"You dwellers by the lake-shore know nothing of the real August heat in the lowlands," said Mr. Vinton, one evening as he sat among a group of visitors on the piazza of the old stone house. "Here the lake breeze is invariable, but a hundred miles south, days and nights pass with alternate blazing heat and close, lifeless darkness, the latter even more trying than the former. The country where I live is the richest agricultural land in the State; it is a valley with a broad, slow river rolling through it, the very water dark and sluggish with the fertility of the soil. As long as the grain is growing, there is some vitality in the air in spite of the heat, but when the harvest comes, and field after field is shorn, it seems as though the superfluous richness rose from the earth into the air, and filled it with heavy rankness. The sun shines through a haze in the daytime, and the moon through a mist at night; everybody and everything is languid. One goes to bed oppressed with fatigue, sleeps heavily, and rises without refreshment; there is no fresh morning air, nothing but a weary looking forward to the next twelve hours of heat."

"What a forlorn description!" said Mr. Gay, laughing. "Is this all you can say for the great, rich state of Ohio?"

"It's very richness brings about what I am describing," said Mr. Vinton. "But perhaps some of your eastern farmers would endure the Ohio dog-days for the sake of the miles of level grain-fields without a stone, without a break of any kind, which extend through the midland counties. When I first came West, I was overpowered with homesickness for the hills of New England; the endless plains were hateful to me, and I fairly pined to see a rock, or a narrow, winding road. While in this mood, I happened to be riding in a stage-coach through one of the midland counties in company with two New England farmers. They had never been West before, and they were lost in astonishment and admiration at the sight of the level fields on either side of the broad, straight road, stretching away to the right and the left, unbroken by the slightest elevation. 'This country is worth farming in,' said number one; 'Ethan would admire to see it, but he'd hardly believe it, I guess, without seeing.'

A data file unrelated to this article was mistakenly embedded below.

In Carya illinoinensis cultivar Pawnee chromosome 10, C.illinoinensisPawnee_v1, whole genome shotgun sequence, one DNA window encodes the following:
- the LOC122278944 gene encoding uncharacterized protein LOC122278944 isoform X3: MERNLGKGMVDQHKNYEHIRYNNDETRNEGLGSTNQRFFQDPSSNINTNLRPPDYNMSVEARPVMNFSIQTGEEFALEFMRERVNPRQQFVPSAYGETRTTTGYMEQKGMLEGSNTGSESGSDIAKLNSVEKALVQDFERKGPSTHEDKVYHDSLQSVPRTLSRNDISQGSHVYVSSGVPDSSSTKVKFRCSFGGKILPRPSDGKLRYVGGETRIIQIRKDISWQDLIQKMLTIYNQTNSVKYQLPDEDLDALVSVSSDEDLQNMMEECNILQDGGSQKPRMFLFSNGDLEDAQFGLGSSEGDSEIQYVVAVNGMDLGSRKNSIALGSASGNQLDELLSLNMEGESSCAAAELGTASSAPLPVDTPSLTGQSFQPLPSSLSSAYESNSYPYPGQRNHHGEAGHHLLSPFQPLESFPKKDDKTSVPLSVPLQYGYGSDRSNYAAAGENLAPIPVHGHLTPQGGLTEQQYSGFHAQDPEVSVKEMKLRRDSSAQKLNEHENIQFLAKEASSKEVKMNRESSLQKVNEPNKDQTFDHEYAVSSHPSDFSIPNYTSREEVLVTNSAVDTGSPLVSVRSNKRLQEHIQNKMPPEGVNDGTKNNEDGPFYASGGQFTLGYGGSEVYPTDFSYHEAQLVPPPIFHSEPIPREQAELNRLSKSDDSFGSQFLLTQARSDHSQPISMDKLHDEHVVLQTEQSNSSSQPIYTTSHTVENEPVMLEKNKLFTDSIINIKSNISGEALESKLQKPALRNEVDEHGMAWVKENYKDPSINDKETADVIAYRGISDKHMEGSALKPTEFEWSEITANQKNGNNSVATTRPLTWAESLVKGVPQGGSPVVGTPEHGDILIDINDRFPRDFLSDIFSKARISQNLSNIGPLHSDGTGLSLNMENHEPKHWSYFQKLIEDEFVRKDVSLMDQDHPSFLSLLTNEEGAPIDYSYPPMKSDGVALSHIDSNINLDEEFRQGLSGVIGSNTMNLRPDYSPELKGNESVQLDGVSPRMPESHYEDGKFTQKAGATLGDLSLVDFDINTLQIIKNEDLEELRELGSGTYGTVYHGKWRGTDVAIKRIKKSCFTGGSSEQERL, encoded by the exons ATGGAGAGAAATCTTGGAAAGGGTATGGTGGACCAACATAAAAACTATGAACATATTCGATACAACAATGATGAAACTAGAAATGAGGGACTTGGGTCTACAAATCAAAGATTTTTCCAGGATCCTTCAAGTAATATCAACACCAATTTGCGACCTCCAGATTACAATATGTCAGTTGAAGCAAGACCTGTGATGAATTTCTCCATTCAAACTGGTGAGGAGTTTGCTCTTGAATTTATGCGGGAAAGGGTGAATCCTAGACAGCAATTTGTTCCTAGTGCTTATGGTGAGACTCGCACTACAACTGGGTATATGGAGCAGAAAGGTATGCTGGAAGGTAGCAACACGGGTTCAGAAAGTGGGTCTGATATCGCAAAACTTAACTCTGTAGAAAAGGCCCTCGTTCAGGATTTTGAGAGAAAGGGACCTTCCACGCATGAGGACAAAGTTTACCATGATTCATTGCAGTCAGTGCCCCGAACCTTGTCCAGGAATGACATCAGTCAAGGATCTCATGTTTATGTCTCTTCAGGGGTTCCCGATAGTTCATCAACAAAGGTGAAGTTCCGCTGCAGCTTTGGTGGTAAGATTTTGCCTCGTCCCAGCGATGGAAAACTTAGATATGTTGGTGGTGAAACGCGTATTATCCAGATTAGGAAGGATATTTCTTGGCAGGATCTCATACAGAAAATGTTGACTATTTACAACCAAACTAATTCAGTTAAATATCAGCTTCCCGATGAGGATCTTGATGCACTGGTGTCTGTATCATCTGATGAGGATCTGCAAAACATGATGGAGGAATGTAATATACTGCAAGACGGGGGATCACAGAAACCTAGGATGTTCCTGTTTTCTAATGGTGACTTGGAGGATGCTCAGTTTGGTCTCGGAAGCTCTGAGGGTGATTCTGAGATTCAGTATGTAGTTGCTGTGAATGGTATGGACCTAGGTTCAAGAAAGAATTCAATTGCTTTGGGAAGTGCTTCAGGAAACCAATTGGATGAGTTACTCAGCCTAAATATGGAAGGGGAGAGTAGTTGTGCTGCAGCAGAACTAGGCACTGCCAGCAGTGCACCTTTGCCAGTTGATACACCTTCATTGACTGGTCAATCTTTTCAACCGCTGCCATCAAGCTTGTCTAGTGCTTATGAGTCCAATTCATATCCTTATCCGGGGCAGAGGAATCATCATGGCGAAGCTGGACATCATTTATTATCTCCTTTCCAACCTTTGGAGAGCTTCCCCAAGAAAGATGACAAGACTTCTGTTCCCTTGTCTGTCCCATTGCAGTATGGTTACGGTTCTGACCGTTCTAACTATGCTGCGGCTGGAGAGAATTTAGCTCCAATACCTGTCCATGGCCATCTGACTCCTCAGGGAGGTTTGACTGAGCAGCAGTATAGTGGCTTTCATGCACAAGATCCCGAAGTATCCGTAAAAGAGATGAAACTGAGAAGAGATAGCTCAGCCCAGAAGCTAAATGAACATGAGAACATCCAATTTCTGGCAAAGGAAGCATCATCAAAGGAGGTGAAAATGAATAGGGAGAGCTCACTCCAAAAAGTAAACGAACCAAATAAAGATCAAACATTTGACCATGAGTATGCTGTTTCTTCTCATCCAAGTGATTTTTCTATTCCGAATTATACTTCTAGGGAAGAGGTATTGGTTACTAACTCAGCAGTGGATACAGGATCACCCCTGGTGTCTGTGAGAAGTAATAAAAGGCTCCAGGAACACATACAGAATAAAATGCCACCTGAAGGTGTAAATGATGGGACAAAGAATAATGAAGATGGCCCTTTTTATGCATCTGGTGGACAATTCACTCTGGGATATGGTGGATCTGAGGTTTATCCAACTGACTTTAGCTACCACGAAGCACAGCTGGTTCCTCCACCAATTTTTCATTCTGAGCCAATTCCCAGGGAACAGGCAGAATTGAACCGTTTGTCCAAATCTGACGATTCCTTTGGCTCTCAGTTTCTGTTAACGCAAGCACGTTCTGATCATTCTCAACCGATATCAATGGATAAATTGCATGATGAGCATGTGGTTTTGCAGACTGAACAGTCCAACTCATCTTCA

"'Not a stone nor a rock nowhere; none of them plaguey hills neither,' said number two. 'Well, now! this is what I call a be-a-utiful country! Western farmers must have an easy life of it.' You can imagine with what feelings I listened to these men. There I was, longing for the sight of a hill with the longing of a homesick child for its mother."

"I am afraid you are prejudiced, George," said Mr. Leslie, with a smile. "You dwell upon the heat of August in Ohio, but you say nothing about the other eleven months of the year."

"The other eleven months are beautiful, I must acknowledge," replied Mr. Vinton. "As soon as the frosts come, nothing can surpass the climate; colored October, hazy November, and bright, open December are all perfect. Any New Englander,-even you, Mr. Gay,-would be obliged to yield the palm to the West in respect of winter climate."

"No sir," replied the Boston bachelor emphatically; "I would yield no palm under any circumstances. I even prefer a Boston east wind to the mildest western zephyr."

"Oh, you are prejudiced!" said Bessie, laughing.

"Of course I am, Miss Darrell. It is a characteristic of Massachusetts

Bay. We do not deny it,-on the contrary we are rather proud of it."

Thus, in many conversations, the dog-days passed along.

"It seems to me we do nothing but talk," said Bessie, after a long evening on the piazza with several visitors.

"The dog-days were intended for conversation," said Hugh. "Our hands and our brains are busily employed all the rest of the year, but when the thermometer gets up into the nineties, the tongue talks its share and gives the other members a rest."

"I hope you don't mean to insinuate that our brains are not employed in our conversation," said Bessie.

"Not much brain in dog-day conversation," said Hugh, laughing. "I know that I have been talking nonsense this evening, and from what I have overheard, I suspect the others have not done much better."